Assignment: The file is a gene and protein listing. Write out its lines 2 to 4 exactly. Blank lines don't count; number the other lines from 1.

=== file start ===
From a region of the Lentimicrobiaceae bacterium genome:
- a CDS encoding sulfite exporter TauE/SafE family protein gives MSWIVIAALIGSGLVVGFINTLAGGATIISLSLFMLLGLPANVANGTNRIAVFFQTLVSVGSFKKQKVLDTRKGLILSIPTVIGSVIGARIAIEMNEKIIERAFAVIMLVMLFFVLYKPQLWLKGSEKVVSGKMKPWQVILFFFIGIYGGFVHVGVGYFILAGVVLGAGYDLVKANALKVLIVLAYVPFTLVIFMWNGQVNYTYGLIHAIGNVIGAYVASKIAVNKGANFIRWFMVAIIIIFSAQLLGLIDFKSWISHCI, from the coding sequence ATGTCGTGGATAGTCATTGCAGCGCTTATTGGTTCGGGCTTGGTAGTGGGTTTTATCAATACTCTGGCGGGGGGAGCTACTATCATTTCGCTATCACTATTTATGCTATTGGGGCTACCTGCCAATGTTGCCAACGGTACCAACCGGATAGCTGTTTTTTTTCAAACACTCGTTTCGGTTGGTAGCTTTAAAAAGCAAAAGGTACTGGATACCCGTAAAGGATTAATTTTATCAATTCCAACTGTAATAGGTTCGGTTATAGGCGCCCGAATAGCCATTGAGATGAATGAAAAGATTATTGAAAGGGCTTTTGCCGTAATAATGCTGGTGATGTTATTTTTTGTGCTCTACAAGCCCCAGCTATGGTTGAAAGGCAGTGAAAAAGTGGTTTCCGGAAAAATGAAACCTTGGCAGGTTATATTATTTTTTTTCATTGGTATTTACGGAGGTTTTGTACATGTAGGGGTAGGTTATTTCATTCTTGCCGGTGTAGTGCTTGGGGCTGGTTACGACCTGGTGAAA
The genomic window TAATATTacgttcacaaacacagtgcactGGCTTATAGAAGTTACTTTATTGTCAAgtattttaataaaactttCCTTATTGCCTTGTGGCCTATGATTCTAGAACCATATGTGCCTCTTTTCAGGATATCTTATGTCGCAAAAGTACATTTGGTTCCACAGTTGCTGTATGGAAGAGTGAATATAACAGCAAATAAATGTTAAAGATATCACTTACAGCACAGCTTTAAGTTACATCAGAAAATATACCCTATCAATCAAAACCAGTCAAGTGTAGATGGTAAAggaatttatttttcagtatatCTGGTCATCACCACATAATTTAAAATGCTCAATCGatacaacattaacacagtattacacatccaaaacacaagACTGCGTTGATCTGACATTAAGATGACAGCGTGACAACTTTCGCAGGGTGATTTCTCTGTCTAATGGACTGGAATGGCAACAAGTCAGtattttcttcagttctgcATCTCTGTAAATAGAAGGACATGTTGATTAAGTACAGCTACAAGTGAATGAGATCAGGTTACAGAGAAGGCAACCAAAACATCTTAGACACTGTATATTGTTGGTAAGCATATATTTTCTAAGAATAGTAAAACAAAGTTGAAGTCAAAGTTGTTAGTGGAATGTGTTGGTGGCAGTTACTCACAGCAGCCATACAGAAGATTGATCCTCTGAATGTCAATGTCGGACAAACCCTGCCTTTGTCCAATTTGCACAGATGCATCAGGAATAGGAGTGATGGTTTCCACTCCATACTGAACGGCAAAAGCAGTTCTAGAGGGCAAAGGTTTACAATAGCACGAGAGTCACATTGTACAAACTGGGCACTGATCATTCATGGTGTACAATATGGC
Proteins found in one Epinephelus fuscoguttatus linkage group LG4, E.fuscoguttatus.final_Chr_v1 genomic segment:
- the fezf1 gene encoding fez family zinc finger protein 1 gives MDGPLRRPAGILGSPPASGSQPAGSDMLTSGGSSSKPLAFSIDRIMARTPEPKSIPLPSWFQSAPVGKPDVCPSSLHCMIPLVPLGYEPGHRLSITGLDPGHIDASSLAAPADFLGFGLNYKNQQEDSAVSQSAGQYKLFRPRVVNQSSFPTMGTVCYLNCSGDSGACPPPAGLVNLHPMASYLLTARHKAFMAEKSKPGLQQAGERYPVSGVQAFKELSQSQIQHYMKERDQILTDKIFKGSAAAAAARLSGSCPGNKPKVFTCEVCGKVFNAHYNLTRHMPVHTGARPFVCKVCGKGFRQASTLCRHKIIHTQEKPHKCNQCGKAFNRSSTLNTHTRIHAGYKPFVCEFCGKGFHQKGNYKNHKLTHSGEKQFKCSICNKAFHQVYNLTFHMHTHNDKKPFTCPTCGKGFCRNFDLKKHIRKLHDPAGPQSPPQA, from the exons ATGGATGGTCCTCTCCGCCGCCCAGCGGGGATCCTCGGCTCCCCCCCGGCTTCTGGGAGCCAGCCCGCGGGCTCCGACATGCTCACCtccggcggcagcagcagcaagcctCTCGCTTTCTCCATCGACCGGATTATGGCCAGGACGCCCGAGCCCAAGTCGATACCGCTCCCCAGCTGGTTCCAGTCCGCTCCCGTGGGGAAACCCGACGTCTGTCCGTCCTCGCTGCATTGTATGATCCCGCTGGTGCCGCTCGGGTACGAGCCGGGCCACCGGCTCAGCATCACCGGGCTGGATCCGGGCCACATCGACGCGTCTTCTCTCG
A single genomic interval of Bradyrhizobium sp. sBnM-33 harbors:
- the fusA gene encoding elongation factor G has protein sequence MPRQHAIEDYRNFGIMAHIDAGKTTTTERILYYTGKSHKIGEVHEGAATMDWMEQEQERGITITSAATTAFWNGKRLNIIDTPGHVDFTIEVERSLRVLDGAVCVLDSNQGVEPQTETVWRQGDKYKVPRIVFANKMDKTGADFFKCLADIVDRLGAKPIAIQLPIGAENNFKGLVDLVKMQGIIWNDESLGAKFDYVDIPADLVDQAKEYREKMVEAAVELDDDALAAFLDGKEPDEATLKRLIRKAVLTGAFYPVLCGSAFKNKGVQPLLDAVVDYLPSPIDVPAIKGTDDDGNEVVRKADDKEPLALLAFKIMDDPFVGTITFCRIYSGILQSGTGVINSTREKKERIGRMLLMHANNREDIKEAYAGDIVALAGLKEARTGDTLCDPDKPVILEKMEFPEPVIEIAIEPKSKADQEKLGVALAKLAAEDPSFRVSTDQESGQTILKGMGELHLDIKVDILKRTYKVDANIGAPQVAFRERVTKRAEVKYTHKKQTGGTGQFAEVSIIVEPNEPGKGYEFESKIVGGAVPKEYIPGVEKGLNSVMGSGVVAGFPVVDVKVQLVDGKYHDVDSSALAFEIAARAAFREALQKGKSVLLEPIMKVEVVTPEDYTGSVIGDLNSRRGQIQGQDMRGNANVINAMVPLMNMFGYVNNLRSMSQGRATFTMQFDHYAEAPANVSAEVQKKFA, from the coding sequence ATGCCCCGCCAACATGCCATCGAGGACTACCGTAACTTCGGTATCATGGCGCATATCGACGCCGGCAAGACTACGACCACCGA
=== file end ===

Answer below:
- a CDS encoding sulfite exporter TauE/SafE family protein gives MSWIVIAALIGSGLVVGFINTLAGGATIISLSLFMLLGLPANVANGTNRIAVFFQTLVSVGSFKKQKVLDTRKGLILSIPTVIGSVIGARIAIEMNEKIIERAFAVIMLVMLFFVLYKPQLWLKGSEKVVSGKMKPWQVILFFFIGIYGGFVHVGVGYFILAGVVLGAGYDLVKANALKVLIVLAYVPFTLVIFMWNGQVNYTYGLIHAIGNVIGAYVASKIAVNKGANFIRWFMVAIIIIFSAQLLGLIDFKSWISHCI, from the coding sequence ATGTCGTGGATAGTCATTGCAGCGCTTATTGGTTCGGGCTTGGTAGTGGGTTTTATCAATACTCTGGCGGGGGGAGCTACTATCATTTCGCTATCACTATTTATGCTATTGGGGCTACCTGCCAATGTTGCCAACGGTACCAACCGGATAGCTGTTTTTTTTCAAACACTCGTTTCGGTTGGTAGCTTTAAAAAGCAAAAGGTACTGGATACCCGTAAAGGATTAATTTTATCAATTCCAACTGTAATAGGTTCGGTTATAGGCGCCCGAATAGCCATTGAGATGAATGAAAAGATTATTGAAAGGGCTTTTGCCGTAATAATGCTGGTGATGTTATTTTTTGTGCTCTACAAGCCCCAGCTATGGTTGAAAGGCAGTGAAAAAGTGGTTTCCGGAAAAATGAAACCTTGGCAGGTTATATTATTTTTTTTCATTGGTATTTACGGAGGTTTTGTACATGTAGGGGTAGGTTATTTCATTCTTGCCGGTGTAGTGCTTGGGGCTGGTTACGACCTGGTGAAA
The genomic window TAATATTacgttcacaaacacagtgcactGGCTTATAGAAGTTACTTTATTGTCAAgtattttaataaaactttCCTTATTGCCTTGTGGCCTATGATTCTAGAACCATATGTGCCTCTTTTCAGGATATCTTATGTCGCAAAAGTACATTTGGTTCCACAGTTGCTGTATGGAAGAGTGAATATAACAGCAAATAAATGTTAAAGATATCACTTACAGCACAGCTTTAAGTTACATCAGAAAATATACCCTATCAATCAAAACCAGTCAAGTGTAGATGGTAAAggaatttatttttcagtatatCTGGTCATCACCACATAATTTAAAATGCTCAATCGatacaacattaacacagtattacacatccaaaacacaagACTGCGTTGATCTGACATTAAGATGACAGCGTGACAACTTTCGCAGGGTGATTTCTCTGTCTAATGGACTGGAATGGCAACAAGTCAGtattttcttcagttctgcATCTCTGTAAATAGAAGGACATGTTGATTAAGTACAGCTACAAGTGAATGAGATCAGGTTACAGAGAAGGCAACCAAAACATCTTAGACACTGTATATTGTTGGTAAGCATATATTTTCTAAGAATAGTAAAACAAAGTTGAAGTCAAAGTTGTTAGTGGAATGTGTTGGTGGCAGTTACTCACAGCAGCCATACAGAAGATTGATCCTCTGAATGTCAATGTCGGACAAACCCTGCCTTTGTCCAATTTGCACAGATGCATCAGGAATAGGAGTGATGGTTTCCACTCCATACTGAACGGCAAAAGCAGTTCTAGAGGGCAAAGGTTTACAATAGCACGAGAGTCACATTGTACAAACTGGGCACTGATCATTCATGGTGTACAATATGGC
Proteins found in one Epinephelus fuscoguttatus linkage group LG4, E.fuscoguttatus.final_Chr_v1 genomic segment: